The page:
I asked 8 prominent professionals two Questions.
1/ If you were starting out again in your career of Magic, what would you do differently?
2/ What would you do the same?
From David Ginn, Children’s magic specialist
1/ Do differently ?
PROBABLY NOTHING. I have built my career from kid hobby at age eleven through trial and error . . . the greatest experience in the world. Also, it took me a long time to LEARN to be MYSELF and not somebody else. When I first saw David Copperfield perform live for 4000 people, I often walked out of his show thinking, “I’m quitting magic. I can never live up to that, never be that good.” But within an hour or two I realized that I am ME. I am unique. David Copperfield is a great performer and entertainer and an inspiration . . . but he can’t be ME. I can handle 500-1000 kids in a school show performance as well as any magician I’ve ever seen. I know my market, love my audiences, and am happy that I am doing what God planned for me to do . . . school shows, libraries, pre-schools . . . and writing books about how to do that, plus lecturing about it to share with other performers.
Yes, I guess I’d just do it all the same and make the same mistakes . . because that’s what put me here, being me.
From Gary Oulett, TV Magic Producer
1/ Differently this time?
Waste less time learning tricks that had no inherent entertainment value and appealed only because of some clever aspect.
2/ The same?
Read everything I could on magic – and see as much non-magic theatre as possible.
From James “The Amazing” Randi
I’d learn more fundamentals, like stage lighting, audio systems, etc. I had to learn it all the hard way, travelling around the world and picking it up from the real pros. It wasn’t easy.
2/ The same?
I’d still depend upon good friends in the profession who I had to lean on and look to for advice and help. I had Sid Lorraine, Ross Bertram, Tex Morton, Roy Benson, Jay Marshall, Joe Dunninger, and then Harry Blackstone Sr. to help me over the bumps. And I survived….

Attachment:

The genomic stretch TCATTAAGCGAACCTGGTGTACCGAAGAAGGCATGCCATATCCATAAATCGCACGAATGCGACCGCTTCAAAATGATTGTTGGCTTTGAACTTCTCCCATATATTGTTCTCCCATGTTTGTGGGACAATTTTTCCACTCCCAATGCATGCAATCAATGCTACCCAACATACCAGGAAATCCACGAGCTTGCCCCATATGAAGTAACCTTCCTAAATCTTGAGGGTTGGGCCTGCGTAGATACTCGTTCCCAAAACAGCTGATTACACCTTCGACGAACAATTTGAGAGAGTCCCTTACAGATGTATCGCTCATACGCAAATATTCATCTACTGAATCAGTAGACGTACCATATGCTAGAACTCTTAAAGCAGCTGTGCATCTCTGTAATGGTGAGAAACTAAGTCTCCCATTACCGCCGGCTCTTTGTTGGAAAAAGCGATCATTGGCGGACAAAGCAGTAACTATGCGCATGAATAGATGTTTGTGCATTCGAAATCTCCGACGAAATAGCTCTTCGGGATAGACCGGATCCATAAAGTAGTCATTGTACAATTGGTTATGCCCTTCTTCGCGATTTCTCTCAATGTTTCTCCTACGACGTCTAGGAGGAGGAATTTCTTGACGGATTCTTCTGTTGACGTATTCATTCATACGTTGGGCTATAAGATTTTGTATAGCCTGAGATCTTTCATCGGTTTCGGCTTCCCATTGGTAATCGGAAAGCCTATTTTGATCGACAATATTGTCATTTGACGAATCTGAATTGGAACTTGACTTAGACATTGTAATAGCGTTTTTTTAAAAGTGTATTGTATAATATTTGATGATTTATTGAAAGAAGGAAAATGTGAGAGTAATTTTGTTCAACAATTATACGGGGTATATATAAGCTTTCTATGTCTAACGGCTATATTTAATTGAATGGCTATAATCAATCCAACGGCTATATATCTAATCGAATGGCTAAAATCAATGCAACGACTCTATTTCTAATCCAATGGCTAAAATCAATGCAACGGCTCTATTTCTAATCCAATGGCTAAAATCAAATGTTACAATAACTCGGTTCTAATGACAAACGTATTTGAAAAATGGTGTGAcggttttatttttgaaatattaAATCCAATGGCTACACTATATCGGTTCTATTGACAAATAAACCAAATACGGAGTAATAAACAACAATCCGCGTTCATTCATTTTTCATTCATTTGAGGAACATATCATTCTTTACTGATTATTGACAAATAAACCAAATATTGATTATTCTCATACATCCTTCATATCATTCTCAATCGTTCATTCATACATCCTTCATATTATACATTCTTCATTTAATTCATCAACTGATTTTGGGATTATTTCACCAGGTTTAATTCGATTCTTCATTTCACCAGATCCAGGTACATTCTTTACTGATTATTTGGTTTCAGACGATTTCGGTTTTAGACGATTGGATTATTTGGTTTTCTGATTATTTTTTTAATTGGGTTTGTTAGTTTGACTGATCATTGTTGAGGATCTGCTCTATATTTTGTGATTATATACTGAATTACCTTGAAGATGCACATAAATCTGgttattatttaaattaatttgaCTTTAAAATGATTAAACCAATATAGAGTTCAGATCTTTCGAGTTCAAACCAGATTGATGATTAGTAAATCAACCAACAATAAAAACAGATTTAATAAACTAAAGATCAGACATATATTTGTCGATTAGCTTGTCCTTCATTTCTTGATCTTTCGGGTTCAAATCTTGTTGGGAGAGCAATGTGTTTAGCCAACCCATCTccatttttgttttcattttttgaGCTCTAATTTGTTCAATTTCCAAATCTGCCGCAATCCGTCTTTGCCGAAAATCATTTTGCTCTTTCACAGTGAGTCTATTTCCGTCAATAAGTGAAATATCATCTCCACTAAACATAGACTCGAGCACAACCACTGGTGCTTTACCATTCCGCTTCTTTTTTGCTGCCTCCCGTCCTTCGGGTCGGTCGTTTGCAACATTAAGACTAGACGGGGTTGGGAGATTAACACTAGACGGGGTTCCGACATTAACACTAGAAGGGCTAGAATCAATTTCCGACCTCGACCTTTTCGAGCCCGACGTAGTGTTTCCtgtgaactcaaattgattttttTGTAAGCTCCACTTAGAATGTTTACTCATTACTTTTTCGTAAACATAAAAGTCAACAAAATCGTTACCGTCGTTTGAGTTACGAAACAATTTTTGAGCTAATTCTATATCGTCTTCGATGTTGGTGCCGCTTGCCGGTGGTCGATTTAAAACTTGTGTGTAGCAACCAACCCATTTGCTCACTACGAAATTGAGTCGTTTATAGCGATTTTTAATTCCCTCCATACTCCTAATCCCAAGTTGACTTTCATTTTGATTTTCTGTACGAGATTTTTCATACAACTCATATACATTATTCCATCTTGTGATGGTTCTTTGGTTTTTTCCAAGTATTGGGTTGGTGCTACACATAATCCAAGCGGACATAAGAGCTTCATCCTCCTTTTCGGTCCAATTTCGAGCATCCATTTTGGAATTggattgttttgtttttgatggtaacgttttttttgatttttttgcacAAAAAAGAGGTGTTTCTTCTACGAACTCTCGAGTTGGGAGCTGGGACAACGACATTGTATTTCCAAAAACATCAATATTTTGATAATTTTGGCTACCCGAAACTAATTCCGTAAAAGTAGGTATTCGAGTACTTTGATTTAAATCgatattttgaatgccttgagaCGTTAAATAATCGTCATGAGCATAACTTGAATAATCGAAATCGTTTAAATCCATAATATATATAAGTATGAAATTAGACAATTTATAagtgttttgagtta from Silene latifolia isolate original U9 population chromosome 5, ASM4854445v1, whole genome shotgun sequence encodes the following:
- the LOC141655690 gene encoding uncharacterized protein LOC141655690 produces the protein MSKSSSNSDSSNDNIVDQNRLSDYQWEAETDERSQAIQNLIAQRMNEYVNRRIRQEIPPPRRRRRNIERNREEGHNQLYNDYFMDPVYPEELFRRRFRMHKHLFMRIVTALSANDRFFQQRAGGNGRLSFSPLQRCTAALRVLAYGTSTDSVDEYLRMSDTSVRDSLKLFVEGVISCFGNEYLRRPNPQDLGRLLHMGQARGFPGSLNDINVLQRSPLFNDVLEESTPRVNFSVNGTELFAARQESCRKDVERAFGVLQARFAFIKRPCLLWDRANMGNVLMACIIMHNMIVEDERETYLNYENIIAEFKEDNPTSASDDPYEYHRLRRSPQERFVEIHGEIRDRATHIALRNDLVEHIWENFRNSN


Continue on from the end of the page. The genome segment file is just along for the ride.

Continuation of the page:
From Magical Legend Billy McComb
I’d concentrate earlier on comedy. People pay more to laugh than to be amazed .Magic can be the hook or anything else you are interested in. With me magic was my hobby which became my vocation. As soon as I had a workable viable act I’d get a good reliable agent who will work hard for me earlier in my career. One who either has no other comedy magician on his books and who is already designated as a hard-working agent OR with a very top comedy magician on his books so that he would know the route to take to have me follow in his foot-steps. That way he would have in me a meal ticket for the rest of his days which would be an incentive to him and I would be able to spend more time on improving my act.
2/ The same?
I’d still put all my savings in real estate. That way, like now, as I get older (eighty next year) I am more selective in what I do by selling a house every time I need money. Once you have one house you can use that as equity to buy another and put tenants in at enough to pay the mortgage and possibly enough over to maybe buy the next house money down. Just make sure the real estate market is sound and in an area which is progressing favourably all the time.
From CJ Johnson
Simple to answer. I’d listen more and talk less. Magicians have a tendency to want to talk about themselves too much. As I get older (and hopefully wiser) I’ve learned that I can learn a lot more by listening than I can by talking. While I still talk a lot, I do spend more time listening nowadays.
2/ The same?
You know, this is more difficult to answer than the first. On the surface I recognize that I’m where I am in life because of both the good and the bad choices I’ve made so I wouldn’t want to change anything. Therefore I’d have to say I’d do everything exactly the same. BUT – that’s not really the case. I think the one thing I’d do the same is to always try to learn about business as much as about magic. Growth is crucially important as an artist and as a business person and learning from others is the best way to grow.